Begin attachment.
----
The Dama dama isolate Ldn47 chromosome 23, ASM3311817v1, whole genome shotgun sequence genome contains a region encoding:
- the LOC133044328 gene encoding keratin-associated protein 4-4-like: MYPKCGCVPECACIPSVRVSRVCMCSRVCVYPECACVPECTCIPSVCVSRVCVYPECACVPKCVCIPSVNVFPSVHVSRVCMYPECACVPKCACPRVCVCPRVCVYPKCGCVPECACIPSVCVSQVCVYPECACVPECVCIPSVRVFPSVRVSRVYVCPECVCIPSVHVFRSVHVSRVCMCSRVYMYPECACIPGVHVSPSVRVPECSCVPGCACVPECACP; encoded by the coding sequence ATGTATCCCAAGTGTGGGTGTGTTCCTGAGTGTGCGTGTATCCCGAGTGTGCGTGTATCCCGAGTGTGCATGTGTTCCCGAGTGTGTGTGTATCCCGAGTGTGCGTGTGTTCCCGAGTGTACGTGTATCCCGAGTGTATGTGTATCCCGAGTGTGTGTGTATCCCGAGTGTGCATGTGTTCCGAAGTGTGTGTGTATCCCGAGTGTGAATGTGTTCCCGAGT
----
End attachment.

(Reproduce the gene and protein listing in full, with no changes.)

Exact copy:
The Dama dama isolate Ldn47 chromosome 23, ASM3311817v1, whole genome shotgun sequence genome contains a region encoding:
- the LOC133044328 gene encoding keratin-associated protein 4-4-like: MYPKCGCVPECACIPSVRVSRVCMCSRVCVYPECACVPECTCIPSVCVSRVCVYPECACVPKCVCIPSVNVFPSVHVSRVCMYPECACVPKCACPRVCVCPRVCVYPKCGCVPECACIPSVCVSQVCVYPECACVPECVCIPSVRVFPSVRVSRVYVCPECVCIPSVHVFRSVHVSRVCMCSRVYMYPECACIPGVHVSPSVRVPECSCVPGCACVPECACP; encoded by the coding sequence ATGTATCCCAAGTGTGGGTGTGTTCCTGAGTGTGCGTGTATCCCGAGTGTGCGTGTATCCCGAGTGTGCATGTGTTCCCGAGTGTGTGTGTATCCCGAGTGTGCGTGTGTTCCCGAGTGTACGTGTATCCCGAGTGTATGTGTATCCCGAGTGTGTGTGTATCCCGAGTGTGCATGTGTTCCGAAGTGTGTGTGTATCCCGAGTGTGAATGTGTTCCCGAGT